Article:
Marco Rojas makes first private donation to Victory’s Women’s programs

Marco Rojas and Melbourne Victory Community Football Coordinator Brianna Catania spoke to KEEPUP’s Nick D’Urbano about what the club legend’s private donation will mean for their multitude of Women’s football programs.

Marco Rojas has had a front-row seat to Melbourne Victory’s evolution for over a decade and seen it become one of the biggest in the A-Leagues.

On the field, he’s remembered as a club legend during his three stints at the club, playing a key role on the pitch for their Isuzu UTE A-League side. Rojas helped Victory win silverware, make a Grand Final and won a stack of individual accolades along the way off the back of some of his incredible seasons.

Now, he is looking to make an even bigger contribution off the field, which will only help the club continue to grow.

Marco Rojas

Rojas will be donating $20,000 to help fund a range of women’s football initiatives within Melbourne Victory. His private donation is the first Victory has received to its community programs specifically.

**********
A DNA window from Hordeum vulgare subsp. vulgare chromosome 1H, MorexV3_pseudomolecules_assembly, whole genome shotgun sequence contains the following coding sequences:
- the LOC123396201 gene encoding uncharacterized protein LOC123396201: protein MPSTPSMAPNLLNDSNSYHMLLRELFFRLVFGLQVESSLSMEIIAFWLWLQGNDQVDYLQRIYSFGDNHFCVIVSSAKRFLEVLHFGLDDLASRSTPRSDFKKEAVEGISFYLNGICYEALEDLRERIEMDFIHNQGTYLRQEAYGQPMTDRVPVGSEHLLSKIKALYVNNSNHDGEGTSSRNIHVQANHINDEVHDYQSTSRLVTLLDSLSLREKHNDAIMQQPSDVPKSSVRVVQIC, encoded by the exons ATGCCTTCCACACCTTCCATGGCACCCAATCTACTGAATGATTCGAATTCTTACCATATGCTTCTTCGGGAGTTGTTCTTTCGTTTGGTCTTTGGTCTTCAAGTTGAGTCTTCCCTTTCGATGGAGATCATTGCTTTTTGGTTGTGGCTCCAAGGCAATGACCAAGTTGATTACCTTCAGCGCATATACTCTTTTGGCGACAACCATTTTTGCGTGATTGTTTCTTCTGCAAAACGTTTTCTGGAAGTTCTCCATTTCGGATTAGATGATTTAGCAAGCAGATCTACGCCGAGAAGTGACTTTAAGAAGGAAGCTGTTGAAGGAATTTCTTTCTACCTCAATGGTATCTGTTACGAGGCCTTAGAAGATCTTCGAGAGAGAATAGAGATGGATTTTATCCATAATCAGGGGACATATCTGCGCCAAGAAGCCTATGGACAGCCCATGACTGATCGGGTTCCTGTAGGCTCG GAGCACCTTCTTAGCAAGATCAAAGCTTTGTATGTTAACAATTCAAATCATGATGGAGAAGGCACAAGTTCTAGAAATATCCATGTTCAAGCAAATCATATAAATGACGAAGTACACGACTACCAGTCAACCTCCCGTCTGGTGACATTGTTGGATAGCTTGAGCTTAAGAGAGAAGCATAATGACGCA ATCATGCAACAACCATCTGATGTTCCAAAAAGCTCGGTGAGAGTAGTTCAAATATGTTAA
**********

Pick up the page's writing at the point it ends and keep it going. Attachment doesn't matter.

This will include the operation of the Club’s elite women’s program and the Afghan Women’s National Team (AWT), along with B, C and Miniroos coaching license scholarships for female football coaches and funding equipment for both programs.

It was a game that had everything as Melbourne Victory and Melbourne City played out a Liberty A-League semi-final for the ages.

Rojas – who has since left Victory for South American giants Colo Colo – spoke to KEEPUP about why he decided to donate a five figure sum to the programs. His reasoning is simple.

“Having been in football for a little while, I noticed that there were quite a lot of gaps between what’s offered in the elite men’s space and the women’s… but in the men’s space and women’s space in general” he said.

“I was in a privileged position to help and I wanted to help the team so they could have things that perhaps they were missing that could help them during the season and during pre-season.”

Since first arriving at the club for his maiden stint in 2012, Rojas has seen the club’s women’s programs evolve over the best part of a decade along with witnessing the differences in resourcing between Victory’s men’s and women’s programs.

It was during his most recent stint between 2020 and 2022 that the New Zealand international found added inspiration needed to do his bit in bridging the gap.

“I think it was the closeness,” he said.